SECNAV Spencer: Naval Aviation Readiness Showing Upswing
By RICHARD R. BURGESS, Managing Editor
ARLINGTON, Va. — The data is showing that the equipment readiness of U.S. naval aviation has improved over the last year as backlogs at aviation depots drop and improved maintenance practices take hold.
“The Marine Corps aviation readiness has improved 10 percent over the last year,” said Navy Secretary Richard V. Spencer, speaking to reporters at an August 7 media roundtable in the Pentagon. “We’re working on this tooth and nail.”
Referring to the Marine Corps’ aviation combat element, ”probably one of the most readiness-challenged major force elements, … we can see improvement across every type/model/series in that group and [we] really are now in a solid footing to meet the global demand,” Spencer said.
“Compared to the year before, aircrew flight hours increased 13.4 percent in fiscal ’17 [and] 32 percent in fiscal year ’18 as we move into the end of it,” he said.
“Transitioning from Generation 4 to Generation 5 aircraft, we’re 46 percent complete in the Marine Corps by adding 94 aircraft to the fleet,” he said.
Spencer cited the Depot Readiness Initiative [DRI] as an example of pilot program that made progress in processes. For example, an aircraft inducted into depot maintenance would require workers spend hundreds of maintenance man-hours to strip the aircraft down to work on the airframe and other components. Once out of the depot, the same aircraft would happen to be due for calendared maintenance inspection at the squadron level, requiring hundreds of hours to strip the aircraft again. By completing the calendared inspection while the aircraft was in the depot, hundreds of man-hours were saved.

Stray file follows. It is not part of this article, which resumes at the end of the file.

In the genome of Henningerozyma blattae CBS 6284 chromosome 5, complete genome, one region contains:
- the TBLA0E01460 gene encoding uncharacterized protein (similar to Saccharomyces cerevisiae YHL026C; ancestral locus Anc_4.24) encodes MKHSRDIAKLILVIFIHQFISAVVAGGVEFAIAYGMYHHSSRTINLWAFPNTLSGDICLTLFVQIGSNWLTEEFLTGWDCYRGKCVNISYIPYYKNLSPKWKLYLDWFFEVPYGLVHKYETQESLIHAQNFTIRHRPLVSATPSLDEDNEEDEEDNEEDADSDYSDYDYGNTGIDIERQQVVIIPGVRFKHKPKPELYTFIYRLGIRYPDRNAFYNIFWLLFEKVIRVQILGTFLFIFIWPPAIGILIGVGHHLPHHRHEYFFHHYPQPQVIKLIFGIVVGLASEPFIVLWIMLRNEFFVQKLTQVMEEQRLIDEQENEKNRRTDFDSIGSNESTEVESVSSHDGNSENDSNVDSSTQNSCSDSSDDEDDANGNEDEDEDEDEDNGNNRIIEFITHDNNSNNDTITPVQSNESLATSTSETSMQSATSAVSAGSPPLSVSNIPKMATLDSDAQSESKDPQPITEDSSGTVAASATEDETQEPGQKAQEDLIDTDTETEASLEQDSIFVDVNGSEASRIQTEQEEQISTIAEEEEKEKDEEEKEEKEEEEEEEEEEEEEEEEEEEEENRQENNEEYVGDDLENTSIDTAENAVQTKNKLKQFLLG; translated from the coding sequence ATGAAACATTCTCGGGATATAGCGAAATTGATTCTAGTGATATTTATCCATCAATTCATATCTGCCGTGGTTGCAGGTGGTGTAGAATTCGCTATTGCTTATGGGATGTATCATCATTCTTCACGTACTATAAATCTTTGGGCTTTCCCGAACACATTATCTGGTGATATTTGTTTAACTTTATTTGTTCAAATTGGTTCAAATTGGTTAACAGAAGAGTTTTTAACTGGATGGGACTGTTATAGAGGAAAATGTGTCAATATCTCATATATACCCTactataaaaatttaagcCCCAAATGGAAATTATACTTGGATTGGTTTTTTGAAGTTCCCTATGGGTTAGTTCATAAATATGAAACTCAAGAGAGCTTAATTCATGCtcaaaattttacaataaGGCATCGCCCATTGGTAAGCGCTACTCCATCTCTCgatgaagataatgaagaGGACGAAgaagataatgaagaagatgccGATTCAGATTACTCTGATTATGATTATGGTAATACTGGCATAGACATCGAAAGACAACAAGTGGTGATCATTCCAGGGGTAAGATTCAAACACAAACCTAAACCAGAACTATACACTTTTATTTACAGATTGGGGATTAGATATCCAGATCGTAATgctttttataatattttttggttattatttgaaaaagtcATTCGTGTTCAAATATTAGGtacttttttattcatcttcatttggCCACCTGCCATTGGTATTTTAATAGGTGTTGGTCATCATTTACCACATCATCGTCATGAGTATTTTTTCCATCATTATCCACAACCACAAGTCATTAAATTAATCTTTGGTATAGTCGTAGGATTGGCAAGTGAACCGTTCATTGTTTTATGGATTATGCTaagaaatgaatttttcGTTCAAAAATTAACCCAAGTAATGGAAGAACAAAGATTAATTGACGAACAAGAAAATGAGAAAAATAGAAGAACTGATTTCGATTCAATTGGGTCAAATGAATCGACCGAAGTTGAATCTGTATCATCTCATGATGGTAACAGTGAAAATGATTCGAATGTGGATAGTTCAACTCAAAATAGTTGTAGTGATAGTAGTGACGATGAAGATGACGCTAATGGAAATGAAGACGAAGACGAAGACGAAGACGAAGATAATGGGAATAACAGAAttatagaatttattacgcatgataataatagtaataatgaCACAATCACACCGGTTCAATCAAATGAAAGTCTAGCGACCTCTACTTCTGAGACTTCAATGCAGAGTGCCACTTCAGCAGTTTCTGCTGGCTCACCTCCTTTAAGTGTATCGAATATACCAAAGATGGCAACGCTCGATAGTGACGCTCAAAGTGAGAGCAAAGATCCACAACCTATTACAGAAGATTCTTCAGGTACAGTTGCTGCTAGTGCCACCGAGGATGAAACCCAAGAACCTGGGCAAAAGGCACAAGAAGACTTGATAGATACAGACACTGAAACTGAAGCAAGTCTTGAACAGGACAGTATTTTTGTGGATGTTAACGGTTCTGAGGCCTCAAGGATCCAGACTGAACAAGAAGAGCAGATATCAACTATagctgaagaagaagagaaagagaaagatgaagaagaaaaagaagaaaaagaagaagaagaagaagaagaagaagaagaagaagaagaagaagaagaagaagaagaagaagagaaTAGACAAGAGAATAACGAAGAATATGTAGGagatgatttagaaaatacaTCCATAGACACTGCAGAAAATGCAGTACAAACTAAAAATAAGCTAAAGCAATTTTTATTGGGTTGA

“We’re probably going to roll this [DRI] out across the whole fleet,” he said.
Spencer noticed that helicopter availability of Army helicopters was “miles ahead of us. Every time they came back from overseas they brought their aircraft back for reset. The Corps kept [theirs] in the field and it came back to bite us in the ankle very, very hard. We started a reset program last year with a reset contract on both coasts, … about 175 to 200 man-hours [per CH-53E aircraft].
“We’ve returned 18 long-term-down [CH-53E] aircraft to operational status,” he said. “It’s a great program. We’re now generating 5,500 more hours in training and operational flights. Our rating of our ability to respond in the heavy lift squadrons has gone up by 23 percent. … Our maintenance man-hours per flight hour were reduced by 50 percent.”
The Navy’s F/A-18E/F Super Hornet strike fighter fleet also is benefiting from a focus on depot processes.
“We’re getting after the long-term-down airframes,” he said. “We added 29 full-mission-capable [FMC] Super Hornets since Jan. 1. [increasing the FMC Super Hornets] to 270 up from 241.”